By Jack Ryan
Sounds like a Buzzfeed article doesn't it?
You'll never believe number 7 ?
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By Guest Nicole
June 6, 2017
Michigan State University
The power of friendship gets stronger with age and may even be more important than family relationships, indicates new research.
The power of friendship gets stronger with age and may even be more important than family relationships, indicates new research by a Michigan State University scholar.In a pair of studies involving nearly 280,000 people, William Chopik found that friendships become increasingly important to one’s happiness and health across the lifespan. Not only that, but in older adults, friendships are actually a stronger predictor of health and happiness than relationships with family members.“Friendships become even more important as we age,” said Chopik, assistant professor of psychology. “Keeping a few really good friends around can make a world of difference for our health and well-being. So it’s smart to invest in the friendships that make you happiest.”
Read more: https://www.sciencedaily.com/releases/2017/06/170606090936.htm
By Bible Speaks
25 "Therefore, now that you have put away deceit, each one of you speak truth with his neighbor, because we are members belonging to one another." (Eph.4:25) NWT
Don't let your ears witness what your eyes didn't see. Don't let your mouth speak what your heart doesn't feel. Live a honest life for Jehovah!
"Most of the field service presentations she learned growing up will not work in their new territory, Brittany told me. They are considered rude. You can’t just launch into what you’ve come to talk about. First you must inquire about their family, and tell about yours. You have to tell about your children, for family is very important. When she tells them she doesn’t have children, they are concerned. Of course, part of hospitality is to find out why. They smile. ‘You married late in life;’ that is the reason. When they find that it is not, they realize you are on your second marriage. When that conclusion, too, proves false, they are very saddened: you lost your children in some tragic accident. Then they grow very still when you tell them you did not. They have finally discerned the true reason, but it is almost too delicate to bring up, though they do anyway - something is wrong with your equipment. Brittany’s student has drawn her a chart to help her understand how many children she should have at her age."
From chapter 18 of Tom Irregardless and Me. 30% Free Preview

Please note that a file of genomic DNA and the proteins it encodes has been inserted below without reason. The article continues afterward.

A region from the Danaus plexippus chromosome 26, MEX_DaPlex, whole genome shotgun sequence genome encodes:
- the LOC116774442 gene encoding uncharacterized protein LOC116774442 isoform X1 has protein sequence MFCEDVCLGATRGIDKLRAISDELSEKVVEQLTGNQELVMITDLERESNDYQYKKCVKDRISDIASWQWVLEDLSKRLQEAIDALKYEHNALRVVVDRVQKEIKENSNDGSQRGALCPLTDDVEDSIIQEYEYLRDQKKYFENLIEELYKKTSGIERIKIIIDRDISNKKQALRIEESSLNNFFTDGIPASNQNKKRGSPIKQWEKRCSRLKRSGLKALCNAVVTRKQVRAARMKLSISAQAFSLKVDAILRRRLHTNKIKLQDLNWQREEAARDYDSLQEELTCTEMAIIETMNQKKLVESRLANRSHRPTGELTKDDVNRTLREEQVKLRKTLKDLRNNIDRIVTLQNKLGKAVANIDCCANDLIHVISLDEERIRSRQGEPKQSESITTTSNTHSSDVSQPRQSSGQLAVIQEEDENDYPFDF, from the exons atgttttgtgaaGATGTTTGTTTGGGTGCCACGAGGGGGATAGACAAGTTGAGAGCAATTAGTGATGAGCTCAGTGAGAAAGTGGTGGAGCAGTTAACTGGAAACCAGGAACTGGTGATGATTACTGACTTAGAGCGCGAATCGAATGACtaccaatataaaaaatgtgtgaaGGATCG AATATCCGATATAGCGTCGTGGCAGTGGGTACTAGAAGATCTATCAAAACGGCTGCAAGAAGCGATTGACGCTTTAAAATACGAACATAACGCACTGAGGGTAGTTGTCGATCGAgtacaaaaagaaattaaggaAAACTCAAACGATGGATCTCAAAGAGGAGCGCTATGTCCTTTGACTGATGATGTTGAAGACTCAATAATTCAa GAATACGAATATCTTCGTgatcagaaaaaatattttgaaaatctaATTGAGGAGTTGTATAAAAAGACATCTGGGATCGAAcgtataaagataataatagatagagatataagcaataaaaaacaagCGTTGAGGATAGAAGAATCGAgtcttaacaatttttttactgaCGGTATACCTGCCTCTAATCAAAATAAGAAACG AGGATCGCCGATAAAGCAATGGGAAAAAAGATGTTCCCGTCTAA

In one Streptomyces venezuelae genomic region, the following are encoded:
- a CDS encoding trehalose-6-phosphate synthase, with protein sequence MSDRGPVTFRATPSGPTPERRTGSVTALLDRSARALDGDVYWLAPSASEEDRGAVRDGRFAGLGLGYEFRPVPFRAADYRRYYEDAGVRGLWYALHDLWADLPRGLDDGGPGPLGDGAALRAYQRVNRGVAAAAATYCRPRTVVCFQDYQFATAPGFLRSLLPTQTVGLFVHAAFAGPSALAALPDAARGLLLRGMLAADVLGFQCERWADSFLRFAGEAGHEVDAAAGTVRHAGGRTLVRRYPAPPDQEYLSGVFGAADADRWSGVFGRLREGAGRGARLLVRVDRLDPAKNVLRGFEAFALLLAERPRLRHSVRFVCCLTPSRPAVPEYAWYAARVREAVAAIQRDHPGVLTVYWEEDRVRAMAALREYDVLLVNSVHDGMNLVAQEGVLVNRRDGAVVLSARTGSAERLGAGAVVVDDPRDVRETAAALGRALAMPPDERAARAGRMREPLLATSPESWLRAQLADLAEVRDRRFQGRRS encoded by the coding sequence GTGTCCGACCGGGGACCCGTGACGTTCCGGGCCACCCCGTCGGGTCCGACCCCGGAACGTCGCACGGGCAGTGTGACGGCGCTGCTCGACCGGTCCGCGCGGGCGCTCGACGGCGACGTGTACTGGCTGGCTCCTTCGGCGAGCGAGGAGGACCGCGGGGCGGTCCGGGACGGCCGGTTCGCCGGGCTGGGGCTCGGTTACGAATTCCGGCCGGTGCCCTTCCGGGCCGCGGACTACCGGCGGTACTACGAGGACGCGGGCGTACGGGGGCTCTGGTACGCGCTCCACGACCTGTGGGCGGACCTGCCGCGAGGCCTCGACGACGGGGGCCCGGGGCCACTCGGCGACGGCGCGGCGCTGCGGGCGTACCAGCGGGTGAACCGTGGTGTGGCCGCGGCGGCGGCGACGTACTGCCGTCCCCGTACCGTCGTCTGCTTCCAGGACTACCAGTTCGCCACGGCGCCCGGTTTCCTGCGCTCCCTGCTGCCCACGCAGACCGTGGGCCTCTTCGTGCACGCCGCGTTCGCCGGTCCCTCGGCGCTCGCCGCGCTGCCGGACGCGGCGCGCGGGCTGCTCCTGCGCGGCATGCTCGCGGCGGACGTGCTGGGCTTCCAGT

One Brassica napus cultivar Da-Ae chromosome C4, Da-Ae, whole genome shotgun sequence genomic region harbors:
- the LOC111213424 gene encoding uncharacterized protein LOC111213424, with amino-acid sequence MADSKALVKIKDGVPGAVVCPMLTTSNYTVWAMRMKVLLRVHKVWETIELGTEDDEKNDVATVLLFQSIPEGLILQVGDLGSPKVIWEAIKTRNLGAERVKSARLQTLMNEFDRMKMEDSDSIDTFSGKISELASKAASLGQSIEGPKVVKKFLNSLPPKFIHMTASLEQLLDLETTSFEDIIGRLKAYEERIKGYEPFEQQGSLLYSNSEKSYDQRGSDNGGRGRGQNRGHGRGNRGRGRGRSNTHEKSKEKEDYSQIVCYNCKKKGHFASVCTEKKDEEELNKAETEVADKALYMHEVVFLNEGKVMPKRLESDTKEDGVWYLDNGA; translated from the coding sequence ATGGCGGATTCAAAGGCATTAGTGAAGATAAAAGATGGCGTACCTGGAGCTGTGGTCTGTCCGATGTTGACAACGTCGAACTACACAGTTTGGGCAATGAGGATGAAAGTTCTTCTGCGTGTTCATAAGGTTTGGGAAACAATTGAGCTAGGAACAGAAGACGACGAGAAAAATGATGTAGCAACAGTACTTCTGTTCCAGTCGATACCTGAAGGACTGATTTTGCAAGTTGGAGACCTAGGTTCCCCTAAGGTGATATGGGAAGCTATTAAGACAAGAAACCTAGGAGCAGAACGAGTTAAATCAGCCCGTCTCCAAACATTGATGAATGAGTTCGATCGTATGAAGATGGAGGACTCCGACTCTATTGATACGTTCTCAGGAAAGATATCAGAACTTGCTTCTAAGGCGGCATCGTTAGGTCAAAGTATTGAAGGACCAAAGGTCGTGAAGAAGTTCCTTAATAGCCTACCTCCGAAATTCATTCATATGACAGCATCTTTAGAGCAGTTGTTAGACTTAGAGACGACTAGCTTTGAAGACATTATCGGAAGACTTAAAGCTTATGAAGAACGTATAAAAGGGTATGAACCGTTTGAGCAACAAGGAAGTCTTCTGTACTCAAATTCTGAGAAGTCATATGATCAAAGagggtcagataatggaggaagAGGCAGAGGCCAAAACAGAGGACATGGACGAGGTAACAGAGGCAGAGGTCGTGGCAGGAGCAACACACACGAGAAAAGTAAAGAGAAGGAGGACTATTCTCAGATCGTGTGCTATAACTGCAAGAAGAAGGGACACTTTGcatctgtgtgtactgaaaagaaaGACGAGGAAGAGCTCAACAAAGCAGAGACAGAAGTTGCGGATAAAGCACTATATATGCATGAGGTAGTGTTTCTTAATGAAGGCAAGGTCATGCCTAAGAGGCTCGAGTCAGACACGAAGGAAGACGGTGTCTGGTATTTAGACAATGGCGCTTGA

By Bible Speaks
Fancy a Fungus?
IN ANCIENT Egypt the Pharaohs prized mushrooms as delicacies. They became the preserve of the royal family.
The Romans called mushrooms food of the gods and served them only on special occasions.
The ancient Greeks held mushroom feasts and believed that mushrooms empowered their warriors for battle.
Today, however, mushrooms are not just for the elite. People all over the world enjoy eating them!
What about you? If you fancy mushrooms, do you know what you are eating? Are mushrooms animals, vegetables, or something else? How are they grown? Are they nutritious? And if you see mushrooms in the wild, what should you do?
Noel, a burly Australian, is a microbiologist and mushroom expert. He studied mushroom cultivation in several countries before returning to Australia to grow them commercially.
“Mushrooms are fungi, a family of organisms that includes mildews and molds,” he explains.
“Biologists formerly thought that fungi were plants, but we now know that they are very different from plants.
“For example, fungi do not make their food through photosynthesis as do nearly all plants. They can grow in the dark.
Their bodies secrete powerful enzymes that convert organic material into basic nutrients, which they absorb as food.
This unique digestive process also distinguishes fungi from animals. Since fungi are neither plants nor animals, biologists now classify them in a realm of their own—the fungi kingdom.”
“In the wild, mature mushrooms release millions of tiny spores that mix with other mushroom spores and germinate,” Noel continues. “If the . . . spores land in a cold, damp place with plenty of food, they can grow into new mushrooms.
Commercial mushroom growers aim to replicate this process using controlled conditions to improve crop yields and quality.”
It can be very dangerous to gather mushrooms in the wild, however.
The death cap mushroom (Amanita phalloides), among others, closely resembles edible varieties yet is deadly. So follow the rule: Never eat mushrooms from the wild unless a mushroom expert identifies them as safe to eat!
Of course, commercially grown varieties are safe to consume. They are, in fact, delicious treats that were once reserved for royalty!
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